As the practice of genetically profiling patient tumors for clinical treatment decision making becomes more commonplace, a recent study from The University of Texas MD Anderson Cancer Center suggests that profiling normal DNA also provides an important opportunity to identify inherited mutations that could be critical for patients and their families.
Preliminary findings from this ongoing study will be presented by Funda Meric-Bernstam, M.D., professor and chair, Investigational Cancer Therapeutics, on June 1 at the American Society for Clinical Oncology 2015 Annual Meeting in Chicago.
The MD Anderson research team sequenced tumor and normal DNA from patients with advanced cancer, with the goal of sharing results with patients to better educate them going forward. Sequencing normal tissue is not routinely done in the research environment, but comparing tumor versus normal DNA can distinguish between germline, or inherited, mutations and those found only in the tumor.
"This is an opportunity to identify germline mutations that could have contributed to a patient's cancer development and may be a heritable cancer syndrome that would put the patient's family members at risk," says Meric-Bernstam, who is also medical director of the Khalifa Institute for Personalized Cancer Therapy. "Therefore, it would be important to inform the patient and their family members so they can get further testing, genetic counseling and risk-reducing efforts as needed."
In this study, researchers performed targeted sequencing of 202 genes, including a panel of 19 genes for which mutations are implicated as a significant cancer risk. The American College of Medical Genetics and Genomics recommends that harmful mutations in these genes, including TP53, BRCA1, BRCA2, PTEN and RB1, be shared with patients because of that risk. Of the 1,000 patients analyzed, 99.9 percent had at least one germline variant in one of these 19 genes.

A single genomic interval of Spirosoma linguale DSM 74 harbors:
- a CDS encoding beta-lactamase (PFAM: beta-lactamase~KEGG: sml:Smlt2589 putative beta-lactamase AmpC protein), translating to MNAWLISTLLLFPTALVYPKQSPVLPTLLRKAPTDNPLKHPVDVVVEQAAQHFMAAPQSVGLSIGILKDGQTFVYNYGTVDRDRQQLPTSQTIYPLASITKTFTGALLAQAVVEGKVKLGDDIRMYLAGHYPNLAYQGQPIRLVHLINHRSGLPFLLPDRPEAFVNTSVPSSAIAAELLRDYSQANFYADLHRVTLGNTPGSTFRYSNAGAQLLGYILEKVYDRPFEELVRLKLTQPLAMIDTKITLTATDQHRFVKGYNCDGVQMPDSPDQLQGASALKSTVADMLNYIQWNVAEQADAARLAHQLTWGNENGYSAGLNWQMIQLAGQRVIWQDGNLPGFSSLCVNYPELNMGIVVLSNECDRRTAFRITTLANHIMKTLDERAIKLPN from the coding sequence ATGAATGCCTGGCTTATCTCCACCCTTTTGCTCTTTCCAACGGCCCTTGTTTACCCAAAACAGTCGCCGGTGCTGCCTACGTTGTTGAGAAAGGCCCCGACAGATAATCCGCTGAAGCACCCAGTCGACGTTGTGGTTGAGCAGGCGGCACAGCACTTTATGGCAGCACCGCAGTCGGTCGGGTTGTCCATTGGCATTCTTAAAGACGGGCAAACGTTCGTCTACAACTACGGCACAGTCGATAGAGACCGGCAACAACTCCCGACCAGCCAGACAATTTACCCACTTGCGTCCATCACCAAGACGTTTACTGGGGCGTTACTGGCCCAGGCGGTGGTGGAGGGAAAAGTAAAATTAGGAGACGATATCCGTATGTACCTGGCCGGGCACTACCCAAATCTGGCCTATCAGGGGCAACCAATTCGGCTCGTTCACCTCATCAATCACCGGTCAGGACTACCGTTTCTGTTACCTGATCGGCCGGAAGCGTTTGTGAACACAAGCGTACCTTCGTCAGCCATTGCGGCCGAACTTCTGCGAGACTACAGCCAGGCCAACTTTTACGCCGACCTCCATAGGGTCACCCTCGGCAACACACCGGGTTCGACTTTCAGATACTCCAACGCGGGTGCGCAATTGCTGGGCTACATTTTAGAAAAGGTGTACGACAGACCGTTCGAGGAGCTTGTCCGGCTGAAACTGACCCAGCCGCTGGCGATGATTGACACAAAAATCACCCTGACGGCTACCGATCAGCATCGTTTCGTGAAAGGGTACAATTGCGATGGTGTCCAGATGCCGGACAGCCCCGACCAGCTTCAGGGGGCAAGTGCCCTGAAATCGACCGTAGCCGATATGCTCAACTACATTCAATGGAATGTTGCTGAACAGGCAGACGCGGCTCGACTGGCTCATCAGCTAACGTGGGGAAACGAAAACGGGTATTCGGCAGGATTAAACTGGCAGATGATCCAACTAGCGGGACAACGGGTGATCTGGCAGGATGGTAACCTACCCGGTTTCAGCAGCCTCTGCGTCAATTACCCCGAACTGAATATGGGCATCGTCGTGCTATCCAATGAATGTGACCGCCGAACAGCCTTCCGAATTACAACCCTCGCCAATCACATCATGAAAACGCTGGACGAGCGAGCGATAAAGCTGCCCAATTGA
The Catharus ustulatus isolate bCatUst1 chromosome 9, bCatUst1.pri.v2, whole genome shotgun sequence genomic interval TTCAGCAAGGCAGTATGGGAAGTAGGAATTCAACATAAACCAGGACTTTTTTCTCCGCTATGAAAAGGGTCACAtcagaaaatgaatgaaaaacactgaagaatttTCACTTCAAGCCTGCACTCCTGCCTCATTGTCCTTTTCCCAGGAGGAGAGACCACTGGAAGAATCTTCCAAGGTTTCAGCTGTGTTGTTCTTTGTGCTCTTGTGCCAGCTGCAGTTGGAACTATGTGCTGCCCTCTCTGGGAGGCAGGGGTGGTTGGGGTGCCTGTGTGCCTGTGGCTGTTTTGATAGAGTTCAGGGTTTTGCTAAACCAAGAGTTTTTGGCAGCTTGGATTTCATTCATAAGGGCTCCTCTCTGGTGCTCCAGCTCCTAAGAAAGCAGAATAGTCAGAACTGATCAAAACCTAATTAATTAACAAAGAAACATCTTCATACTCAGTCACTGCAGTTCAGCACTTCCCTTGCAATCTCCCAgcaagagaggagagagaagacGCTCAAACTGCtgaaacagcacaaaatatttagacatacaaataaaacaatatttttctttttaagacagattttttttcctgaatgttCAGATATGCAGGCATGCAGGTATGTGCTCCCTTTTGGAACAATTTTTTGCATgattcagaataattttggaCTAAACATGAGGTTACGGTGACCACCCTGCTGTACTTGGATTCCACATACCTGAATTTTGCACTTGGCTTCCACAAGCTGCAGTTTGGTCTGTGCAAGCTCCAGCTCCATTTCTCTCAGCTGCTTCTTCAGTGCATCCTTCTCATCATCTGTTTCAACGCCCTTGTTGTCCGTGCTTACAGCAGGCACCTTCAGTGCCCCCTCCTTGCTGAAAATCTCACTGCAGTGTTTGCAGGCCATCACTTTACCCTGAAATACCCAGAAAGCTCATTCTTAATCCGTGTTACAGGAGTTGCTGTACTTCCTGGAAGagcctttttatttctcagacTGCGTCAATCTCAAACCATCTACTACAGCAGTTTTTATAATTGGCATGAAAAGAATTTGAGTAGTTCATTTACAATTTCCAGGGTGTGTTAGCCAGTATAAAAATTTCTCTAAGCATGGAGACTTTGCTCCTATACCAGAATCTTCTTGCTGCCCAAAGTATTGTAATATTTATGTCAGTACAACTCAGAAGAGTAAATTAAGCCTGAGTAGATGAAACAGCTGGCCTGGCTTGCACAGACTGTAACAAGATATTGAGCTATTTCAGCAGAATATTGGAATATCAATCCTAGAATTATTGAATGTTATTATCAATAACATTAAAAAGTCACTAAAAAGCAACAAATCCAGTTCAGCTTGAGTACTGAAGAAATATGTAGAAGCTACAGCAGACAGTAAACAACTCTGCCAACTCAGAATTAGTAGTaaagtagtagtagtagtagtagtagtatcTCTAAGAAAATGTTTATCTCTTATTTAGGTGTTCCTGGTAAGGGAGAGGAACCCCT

Further analysis revealed 43 of these patients had mutations considered likely to be pathogenic. Importantly, more than half (23) of these patients were previously not known to have mutations, highlighting the utility of this approach. All mutations were confirmed in a clinical laboratory, with 100 percent agreement.
Although the data is valuable to the care of patients, not all research protocols take into account how best to share this information, explains Meric-Bernstam. In this study, 99 percent of patients said they would like to be informed of harmful mutations. Those with pathogenic germline mutations are now being brought back for formal genetic counseling, a critical component of the study.
"Patients have been very interested and, overall, grateful to be part of this protocol, recognizing the importance of this finding, especially for their families," says Meric-Bernstam.
Once family members are made aware of the possibility of harmful inherited mutations, they can get tested for specific mutations in the gene(s) in question. Depending on those results, they can enroll in high-risk screening programs that may detect the disease early and may offer risk-reduction measures.
Meric-Bernstam does not suggest all cancer patients should have their tumors sequenced. But for those already having sequencing performed, "it is important to consider analyzing the normal data as well in order to capitalize on the opportunity to inform the patients and their families of the findings."
Going forward, the research team will complete analysis of additional patients included in the study to identify those with potentially harmful mutations and build upon their experience in reporting those results in order to clarify the best way to utilize data obtained from this approach.
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